There are lines that we can't cross. I can make a product. If I tell you this product is safe and wonderful and it's going to cure you of something and you buy it and it doesn't meet the claim or it harms you, I can be punished. I can't defraud you. In the media, there is a limit. You can't slander people, if you lie, do damage and injure people on purpose, that's not freedom of speech, that's a form of aggression against someone. If it's complex, I always say you err on the side of leaving people alone.
Let the market work it out. People printing obnoxious, outrageous things, most of the time they won't make as much money and the market will just exclude them. But the media doesn't have license to say or do anything they want. The media can't injure, there are laws against harming individuals. It's the same way with property rights. I want people to have private property and the government shouldn't be able to tell you what to do with it, but if you do something on your property that hurts your neighbor's property, you've gone too far. You're not allowed to pollute your neighbor's property by exercising your own property rights. And I think the same rules apply to things people manufacture and make and what the media produces: information.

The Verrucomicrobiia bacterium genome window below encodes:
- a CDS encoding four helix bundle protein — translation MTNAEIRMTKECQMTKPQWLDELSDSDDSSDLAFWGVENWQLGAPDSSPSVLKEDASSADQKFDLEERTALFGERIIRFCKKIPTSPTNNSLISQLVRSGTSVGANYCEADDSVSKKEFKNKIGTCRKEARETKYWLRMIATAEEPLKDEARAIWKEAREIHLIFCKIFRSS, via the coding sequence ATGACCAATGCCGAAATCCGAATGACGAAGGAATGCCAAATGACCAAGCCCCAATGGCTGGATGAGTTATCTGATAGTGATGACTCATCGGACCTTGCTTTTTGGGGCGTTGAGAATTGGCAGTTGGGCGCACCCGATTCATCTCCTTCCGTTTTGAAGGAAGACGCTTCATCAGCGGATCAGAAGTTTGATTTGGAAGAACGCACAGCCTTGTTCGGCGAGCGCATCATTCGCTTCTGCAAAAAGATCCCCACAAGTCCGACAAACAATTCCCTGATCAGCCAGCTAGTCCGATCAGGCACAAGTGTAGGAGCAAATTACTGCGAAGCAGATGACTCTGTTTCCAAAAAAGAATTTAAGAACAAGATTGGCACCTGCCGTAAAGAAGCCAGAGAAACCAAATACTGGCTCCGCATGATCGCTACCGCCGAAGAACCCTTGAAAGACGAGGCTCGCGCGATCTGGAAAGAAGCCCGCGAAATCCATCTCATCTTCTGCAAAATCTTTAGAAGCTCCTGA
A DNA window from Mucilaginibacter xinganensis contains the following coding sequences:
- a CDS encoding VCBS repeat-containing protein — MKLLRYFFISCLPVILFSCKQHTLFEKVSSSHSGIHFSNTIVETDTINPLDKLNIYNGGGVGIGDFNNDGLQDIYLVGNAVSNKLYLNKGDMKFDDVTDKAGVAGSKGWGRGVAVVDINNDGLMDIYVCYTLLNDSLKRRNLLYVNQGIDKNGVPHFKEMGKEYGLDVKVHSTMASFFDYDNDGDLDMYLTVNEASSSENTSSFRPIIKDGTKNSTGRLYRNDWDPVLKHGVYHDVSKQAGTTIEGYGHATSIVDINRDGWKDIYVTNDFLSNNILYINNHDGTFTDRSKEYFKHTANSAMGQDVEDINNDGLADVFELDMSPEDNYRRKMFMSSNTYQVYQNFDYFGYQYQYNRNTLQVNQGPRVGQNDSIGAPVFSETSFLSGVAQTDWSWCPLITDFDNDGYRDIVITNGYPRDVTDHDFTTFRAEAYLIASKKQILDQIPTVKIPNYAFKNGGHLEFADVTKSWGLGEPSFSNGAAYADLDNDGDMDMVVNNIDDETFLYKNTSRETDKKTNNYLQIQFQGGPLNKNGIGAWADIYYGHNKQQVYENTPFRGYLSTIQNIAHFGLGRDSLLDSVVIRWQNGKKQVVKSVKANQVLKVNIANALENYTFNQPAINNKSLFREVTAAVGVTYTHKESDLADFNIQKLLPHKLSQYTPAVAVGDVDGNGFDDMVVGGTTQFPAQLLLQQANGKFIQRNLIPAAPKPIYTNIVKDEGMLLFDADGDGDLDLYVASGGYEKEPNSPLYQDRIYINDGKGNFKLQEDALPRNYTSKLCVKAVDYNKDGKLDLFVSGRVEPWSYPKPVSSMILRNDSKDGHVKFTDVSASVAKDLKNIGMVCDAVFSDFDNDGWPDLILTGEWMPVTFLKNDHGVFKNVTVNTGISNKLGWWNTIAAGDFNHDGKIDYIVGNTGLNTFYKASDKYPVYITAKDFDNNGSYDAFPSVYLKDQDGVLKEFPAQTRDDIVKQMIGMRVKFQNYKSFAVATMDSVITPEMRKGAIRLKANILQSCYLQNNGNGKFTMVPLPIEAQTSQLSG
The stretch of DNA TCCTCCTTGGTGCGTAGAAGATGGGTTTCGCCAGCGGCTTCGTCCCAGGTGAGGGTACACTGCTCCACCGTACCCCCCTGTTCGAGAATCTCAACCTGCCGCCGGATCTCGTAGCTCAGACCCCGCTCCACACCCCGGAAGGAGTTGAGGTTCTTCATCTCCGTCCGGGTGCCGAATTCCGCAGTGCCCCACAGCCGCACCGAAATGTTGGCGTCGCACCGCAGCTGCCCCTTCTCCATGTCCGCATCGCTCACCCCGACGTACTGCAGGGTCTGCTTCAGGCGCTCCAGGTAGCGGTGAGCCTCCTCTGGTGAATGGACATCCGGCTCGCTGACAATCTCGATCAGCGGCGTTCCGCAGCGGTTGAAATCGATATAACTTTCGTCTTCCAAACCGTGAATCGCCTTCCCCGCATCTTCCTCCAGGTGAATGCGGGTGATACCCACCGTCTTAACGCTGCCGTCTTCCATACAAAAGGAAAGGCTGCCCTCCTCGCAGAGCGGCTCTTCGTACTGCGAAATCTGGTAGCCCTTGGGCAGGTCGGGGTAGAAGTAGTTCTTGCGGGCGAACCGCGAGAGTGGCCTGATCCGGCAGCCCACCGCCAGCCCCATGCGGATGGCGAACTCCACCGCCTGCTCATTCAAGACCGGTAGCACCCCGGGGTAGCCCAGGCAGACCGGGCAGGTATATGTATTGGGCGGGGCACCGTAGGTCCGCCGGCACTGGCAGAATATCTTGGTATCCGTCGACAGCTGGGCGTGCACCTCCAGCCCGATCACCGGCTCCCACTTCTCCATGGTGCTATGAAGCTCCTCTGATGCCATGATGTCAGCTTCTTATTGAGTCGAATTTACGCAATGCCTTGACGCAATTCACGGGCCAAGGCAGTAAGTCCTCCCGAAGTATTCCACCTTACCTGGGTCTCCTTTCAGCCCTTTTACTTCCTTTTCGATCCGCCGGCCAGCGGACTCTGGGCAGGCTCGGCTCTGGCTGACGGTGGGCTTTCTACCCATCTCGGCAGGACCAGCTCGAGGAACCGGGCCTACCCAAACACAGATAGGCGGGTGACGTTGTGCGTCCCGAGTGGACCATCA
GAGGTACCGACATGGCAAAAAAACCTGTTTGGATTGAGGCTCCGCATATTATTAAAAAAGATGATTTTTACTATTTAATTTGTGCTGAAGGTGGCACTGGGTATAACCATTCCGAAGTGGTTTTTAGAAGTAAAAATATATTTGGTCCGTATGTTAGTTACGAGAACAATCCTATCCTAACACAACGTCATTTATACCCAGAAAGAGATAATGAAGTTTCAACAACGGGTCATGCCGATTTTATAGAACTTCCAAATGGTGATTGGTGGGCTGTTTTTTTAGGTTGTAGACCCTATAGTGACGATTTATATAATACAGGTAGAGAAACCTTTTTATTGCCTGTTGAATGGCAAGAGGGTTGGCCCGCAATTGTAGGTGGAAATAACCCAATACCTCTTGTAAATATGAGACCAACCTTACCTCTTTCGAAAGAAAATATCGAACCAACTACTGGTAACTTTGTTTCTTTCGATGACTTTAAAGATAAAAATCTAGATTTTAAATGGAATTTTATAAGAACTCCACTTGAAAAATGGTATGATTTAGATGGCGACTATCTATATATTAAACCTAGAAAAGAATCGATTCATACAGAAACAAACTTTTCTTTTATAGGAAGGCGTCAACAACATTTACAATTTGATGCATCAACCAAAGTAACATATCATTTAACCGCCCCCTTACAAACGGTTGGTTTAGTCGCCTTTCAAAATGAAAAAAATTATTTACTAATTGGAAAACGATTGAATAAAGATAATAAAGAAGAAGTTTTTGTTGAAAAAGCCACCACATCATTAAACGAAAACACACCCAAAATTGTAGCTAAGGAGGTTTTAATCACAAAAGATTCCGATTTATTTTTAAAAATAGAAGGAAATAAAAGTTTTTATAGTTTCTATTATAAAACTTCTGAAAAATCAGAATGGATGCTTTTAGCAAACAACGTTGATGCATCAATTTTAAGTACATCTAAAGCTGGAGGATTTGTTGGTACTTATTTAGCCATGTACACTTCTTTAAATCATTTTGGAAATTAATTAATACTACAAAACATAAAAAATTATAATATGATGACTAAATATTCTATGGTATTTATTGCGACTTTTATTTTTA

DN: do you think the media's coverage of you and your campaign impacted your message?
RP: I think the media had a lot to do with who heard my message and what they thought. But there's almost nothing you can do about it because almost every politician can complain about unfair treatment at one time or another. Exclusion was a big thing I faced, that and mocking and ridiculing what I was doing and saying. Four years ago they just wouldn't allow me in the debates. That's not breaking any law but the media had a lot of influence on voters and how my message was perceived.
I didn't file a lawsuit; I just tried to overcome the obstacles. It's very imperfect, and if they're not committing liable, I just ignore the whole thing. And if someone is being is ugly and mean and nasty, which I run into not too infrequently on TV, I don't need to do their show again. If they want me on their program, they can't treat me that way. So I have a reaction to it. Most of that can be ironed out, just so there aren't too many laws trying to sort out the whole thing.
DN: Being ignored by your own party and the media won you some powerful advocates, like Comedian Central's Jon Stewart.
RP: Jon Stewart came to my defense beautifully because they (the mainstream media) were ignoring me! He sort of evened things out for me. And that's a good example of letting the free market work things out. There's no law excluded him from his kind of political commentary and there was no crime committed against me by the mainstream media – they were just bad, biased, slanted reporters. You can't put them in jail for that. But if you have a free enough market, someone like Jon Stewart can come in and rectify some of these problems.
Kathryn Wallace is a freelance journalist based in Washington D.C.
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